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Latitude: 55.6279 / 55°37'40"N
Longitude: -6.183 / 6°10'58"W
OS Eastings: 136791
OS Northings: 645086
OS Grid: NR367450
Mapcode National: GBR CF3V.4P8
Mapcode Global: WGZJS.0S0Y
Plus Code: 9C7MJRH8+5R
Entry Name: Islay, Port Ellen, Frederick Street, St John's Parish Church Including Boundary Walls
Listing Date: 24 April 2003
Source: Historic Scotland
Source ID: 396781
Historic Scotland Designation Reference: LB49190
Building Class: Cultural
County: Argyll and Bute
Electoral Ward: Kintyre and the Islands
Traditional County: Argyllshire
Arthur George Sydney Mitchell, 1897-1898. Small single storey, rectangular-plan, Arts and Crafts church of individual design with distinctive belfry and broached spire to W end. Random rubble; dark stone used at quoins and dressings. Lean-to timber porch to E; angle buttresses to chancel to N.
E (ENTRANCE) ELEVATION: gable end. Central lean-to timber and rubble porch, 4 bipartite trifoliated lattice windows, bracketed eaves; 2-leaf timber panelled pointed arched door to right return, single trifoliated window to left; timbered right return with pointed arched panel.
Pointed trifoliated lancet windows with chamfered cills flanking porch. Elongated, shouldered chimneystack to left of gable apex.
N ELEVATION: 6-bays; low wallhead with swept eaves. 4 bipartite lattice windows to left (nave); projecting bay to right (transept) with 2 closely set tripartite lattice windows. Broached spire emerging from chamfered and shouldered belfry with vents, small windows and gablet; lead finial. Chancel recessed to far right.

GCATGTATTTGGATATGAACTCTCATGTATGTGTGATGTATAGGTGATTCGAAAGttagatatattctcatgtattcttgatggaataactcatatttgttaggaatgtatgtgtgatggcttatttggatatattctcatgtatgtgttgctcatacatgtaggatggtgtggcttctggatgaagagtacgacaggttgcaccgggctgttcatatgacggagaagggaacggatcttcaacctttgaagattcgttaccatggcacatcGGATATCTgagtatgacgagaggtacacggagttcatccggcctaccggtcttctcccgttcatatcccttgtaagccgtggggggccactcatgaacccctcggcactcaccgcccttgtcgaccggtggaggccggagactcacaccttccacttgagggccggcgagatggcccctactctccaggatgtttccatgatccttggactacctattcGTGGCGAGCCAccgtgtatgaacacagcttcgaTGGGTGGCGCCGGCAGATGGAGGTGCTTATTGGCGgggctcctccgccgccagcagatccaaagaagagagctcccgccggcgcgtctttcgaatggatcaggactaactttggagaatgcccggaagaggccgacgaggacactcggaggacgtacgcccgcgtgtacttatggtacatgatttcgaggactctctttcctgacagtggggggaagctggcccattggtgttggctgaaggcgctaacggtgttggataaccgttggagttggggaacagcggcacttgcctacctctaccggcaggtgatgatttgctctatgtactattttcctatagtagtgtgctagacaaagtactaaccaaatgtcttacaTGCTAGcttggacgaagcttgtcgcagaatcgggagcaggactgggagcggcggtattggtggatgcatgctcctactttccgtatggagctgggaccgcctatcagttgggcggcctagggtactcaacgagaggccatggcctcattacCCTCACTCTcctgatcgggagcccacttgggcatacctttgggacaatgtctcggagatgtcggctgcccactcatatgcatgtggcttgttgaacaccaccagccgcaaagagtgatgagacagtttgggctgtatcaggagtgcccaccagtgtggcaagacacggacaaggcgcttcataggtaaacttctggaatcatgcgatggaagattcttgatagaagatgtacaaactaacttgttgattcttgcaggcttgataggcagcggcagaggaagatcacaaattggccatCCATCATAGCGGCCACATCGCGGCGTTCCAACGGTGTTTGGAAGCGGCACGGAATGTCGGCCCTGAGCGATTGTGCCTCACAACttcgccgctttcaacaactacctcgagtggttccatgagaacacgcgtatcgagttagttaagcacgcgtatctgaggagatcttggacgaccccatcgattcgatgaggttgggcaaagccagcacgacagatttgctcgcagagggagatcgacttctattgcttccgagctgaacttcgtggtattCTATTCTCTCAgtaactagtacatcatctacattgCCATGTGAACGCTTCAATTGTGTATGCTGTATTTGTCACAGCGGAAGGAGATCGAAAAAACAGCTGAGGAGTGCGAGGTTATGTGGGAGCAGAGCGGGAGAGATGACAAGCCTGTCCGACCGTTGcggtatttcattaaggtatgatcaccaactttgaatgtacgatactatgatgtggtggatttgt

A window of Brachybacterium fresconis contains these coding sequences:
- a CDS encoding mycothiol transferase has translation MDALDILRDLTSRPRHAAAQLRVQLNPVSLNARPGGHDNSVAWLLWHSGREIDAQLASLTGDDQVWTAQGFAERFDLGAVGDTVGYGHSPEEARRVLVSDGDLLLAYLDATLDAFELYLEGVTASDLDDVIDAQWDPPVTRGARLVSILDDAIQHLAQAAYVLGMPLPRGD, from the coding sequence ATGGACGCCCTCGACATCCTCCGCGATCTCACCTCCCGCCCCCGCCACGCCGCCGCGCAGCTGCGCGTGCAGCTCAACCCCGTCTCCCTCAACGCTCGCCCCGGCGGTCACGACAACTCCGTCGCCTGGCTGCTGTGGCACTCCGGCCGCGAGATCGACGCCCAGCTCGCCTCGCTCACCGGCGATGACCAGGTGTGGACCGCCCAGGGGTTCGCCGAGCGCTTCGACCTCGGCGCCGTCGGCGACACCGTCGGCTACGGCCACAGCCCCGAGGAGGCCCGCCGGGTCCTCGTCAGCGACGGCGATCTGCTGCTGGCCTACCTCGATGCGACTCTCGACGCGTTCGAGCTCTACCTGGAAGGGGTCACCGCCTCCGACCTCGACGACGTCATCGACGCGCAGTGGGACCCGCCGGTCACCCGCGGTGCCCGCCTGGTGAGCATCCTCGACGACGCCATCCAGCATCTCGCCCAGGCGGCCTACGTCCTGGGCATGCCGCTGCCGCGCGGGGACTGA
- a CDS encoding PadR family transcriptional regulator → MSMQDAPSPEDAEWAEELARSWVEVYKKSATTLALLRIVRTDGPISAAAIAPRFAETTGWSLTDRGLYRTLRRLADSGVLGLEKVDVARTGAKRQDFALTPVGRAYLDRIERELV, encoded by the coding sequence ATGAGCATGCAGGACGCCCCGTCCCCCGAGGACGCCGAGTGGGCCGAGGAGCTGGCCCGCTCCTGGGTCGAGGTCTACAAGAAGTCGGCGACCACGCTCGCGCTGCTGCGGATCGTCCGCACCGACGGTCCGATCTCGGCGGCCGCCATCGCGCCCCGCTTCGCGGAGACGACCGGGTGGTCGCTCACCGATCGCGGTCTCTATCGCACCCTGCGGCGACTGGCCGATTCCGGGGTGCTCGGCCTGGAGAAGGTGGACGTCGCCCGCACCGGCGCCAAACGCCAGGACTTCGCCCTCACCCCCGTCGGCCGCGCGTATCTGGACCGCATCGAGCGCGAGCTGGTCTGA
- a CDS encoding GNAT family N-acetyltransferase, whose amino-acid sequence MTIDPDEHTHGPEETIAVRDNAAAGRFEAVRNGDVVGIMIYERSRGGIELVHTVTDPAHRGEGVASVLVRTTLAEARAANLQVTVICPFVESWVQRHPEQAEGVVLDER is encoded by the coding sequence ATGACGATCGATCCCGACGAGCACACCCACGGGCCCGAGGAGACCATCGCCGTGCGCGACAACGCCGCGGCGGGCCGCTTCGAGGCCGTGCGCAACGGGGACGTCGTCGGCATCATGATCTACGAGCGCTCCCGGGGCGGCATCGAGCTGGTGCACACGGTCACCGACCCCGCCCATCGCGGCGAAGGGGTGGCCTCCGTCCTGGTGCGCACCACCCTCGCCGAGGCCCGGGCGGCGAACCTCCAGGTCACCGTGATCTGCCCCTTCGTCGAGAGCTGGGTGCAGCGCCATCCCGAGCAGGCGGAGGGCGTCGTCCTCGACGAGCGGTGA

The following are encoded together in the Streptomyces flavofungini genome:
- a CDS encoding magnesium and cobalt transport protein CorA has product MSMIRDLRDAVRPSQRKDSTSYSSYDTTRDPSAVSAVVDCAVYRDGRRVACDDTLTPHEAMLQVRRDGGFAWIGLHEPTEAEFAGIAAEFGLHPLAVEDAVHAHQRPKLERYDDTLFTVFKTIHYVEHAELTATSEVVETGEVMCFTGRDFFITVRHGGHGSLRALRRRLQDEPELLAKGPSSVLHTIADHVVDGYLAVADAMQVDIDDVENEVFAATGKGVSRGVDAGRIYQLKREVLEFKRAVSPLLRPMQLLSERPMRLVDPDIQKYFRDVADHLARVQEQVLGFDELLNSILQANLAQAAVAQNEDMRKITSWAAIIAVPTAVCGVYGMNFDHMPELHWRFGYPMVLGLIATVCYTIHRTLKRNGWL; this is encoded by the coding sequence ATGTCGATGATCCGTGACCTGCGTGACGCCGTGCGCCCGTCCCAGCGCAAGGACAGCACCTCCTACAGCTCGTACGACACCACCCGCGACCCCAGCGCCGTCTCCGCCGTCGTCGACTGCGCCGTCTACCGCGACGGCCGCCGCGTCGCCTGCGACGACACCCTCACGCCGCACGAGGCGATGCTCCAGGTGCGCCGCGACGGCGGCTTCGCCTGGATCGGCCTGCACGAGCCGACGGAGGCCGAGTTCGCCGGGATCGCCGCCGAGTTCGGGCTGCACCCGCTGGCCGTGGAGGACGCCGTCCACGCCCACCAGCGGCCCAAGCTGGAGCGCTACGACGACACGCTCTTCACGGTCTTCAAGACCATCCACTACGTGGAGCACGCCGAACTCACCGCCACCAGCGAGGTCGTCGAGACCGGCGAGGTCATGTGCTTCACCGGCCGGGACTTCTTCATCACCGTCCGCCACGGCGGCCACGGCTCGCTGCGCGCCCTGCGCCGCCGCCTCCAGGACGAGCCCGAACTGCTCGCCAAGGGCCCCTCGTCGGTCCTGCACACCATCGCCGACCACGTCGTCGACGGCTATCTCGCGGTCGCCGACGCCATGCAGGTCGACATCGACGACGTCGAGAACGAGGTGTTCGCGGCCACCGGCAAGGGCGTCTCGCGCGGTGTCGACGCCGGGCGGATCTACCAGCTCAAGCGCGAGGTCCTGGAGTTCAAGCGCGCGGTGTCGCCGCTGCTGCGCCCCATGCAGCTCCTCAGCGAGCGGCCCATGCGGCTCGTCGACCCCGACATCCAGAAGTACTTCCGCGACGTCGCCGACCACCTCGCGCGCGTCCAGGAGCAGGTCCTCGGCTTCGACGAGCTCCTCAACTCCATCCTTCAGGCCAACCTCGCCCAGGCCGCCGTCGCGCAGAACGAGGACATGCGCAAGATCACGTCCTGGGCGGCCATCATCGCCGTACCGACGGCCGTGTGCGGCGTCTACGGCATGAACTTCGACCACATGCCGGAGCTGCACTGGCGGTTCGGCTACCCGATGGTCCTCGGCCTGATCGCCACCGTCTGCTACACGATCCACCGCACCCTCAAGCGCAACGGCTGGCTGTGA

W (STREET) ELEVATION: advanced central full-height pitched chancel, pointed trifoliated lancet window, angle buttresses; window set back to right.
S ELEVATION: identical to N elevation (no windows to projecting bay to left). Steeply pitched roof; grey slates; straight ashlar skews.
BOUNDARY WALLS: low dry stone boundary walls surrounding church with rubble coping.
INTERIOR: plaster ceiling of mansard profile with timber trusses springing from below wallhead. Segmental arched window openings to N and S. Plain oak pews. Wide central pointed ashlar arch opening onto chancel flanked by smaller pointed arches. Carved oak communion table with 3 gothic blind tracery panels, small oak font and lectern of similar design; oak dado panelling lining chancel. Pointed archway from chancel to vestry to right. 3 stained glass windows: Christ the Good Shepherd, memorial to Revd James Mackinnon, minister 1894-1938 to W; window to NE in memory of Iain Ramsay of Kildalton, killed 30 April 1942; haymaking scene over pensive shepherd boy and stone carvers to SE window. (Both windows to E by same unknown artist.)
Ecclesiastical building in use as such. Situated in a prominent position facing Loch Leodamais, St John's Church presents a striking contrast to late Georgian houses planned along the length of Frederick Crescent, Port Ellen's main thoroughfare. This plain yet refined church is the first of Sydney Mitchell's churches to explore more fully the Arts and Crafts aesthetic. Later churches such as those at Gullane and Port Seton (see separated listings) display a similar stylistic approach. St John's however is a more compact example of this style whose most distinctive feature is its spire and belfry. Walker states that this church is an adaptation of the Romanesque church at Leulinghen-Bernes, near Boulogne. A pupil of R R Anderson, A G Sydney Mitchell (1856-1938) is recognised as one of Scotland's leading late 19th and early 20th century architects, having completed important commissions for numerous asylums and hospitals and for many innovative church designs, including his most recognised scheme for Crichton Royal Church, Dumfries (see separate listing). He was one of Scotland's most eclectic architects, always able to combine effectively a variety of elements from historicist to Arts and Crafts to create a unique style. Sydney Mitchell's practice made another contribution to the townscape of Port Ellen with their Ramsay Hall, a community hall built in 1901-1902 to commemorate John Ramsay of Kildalton.
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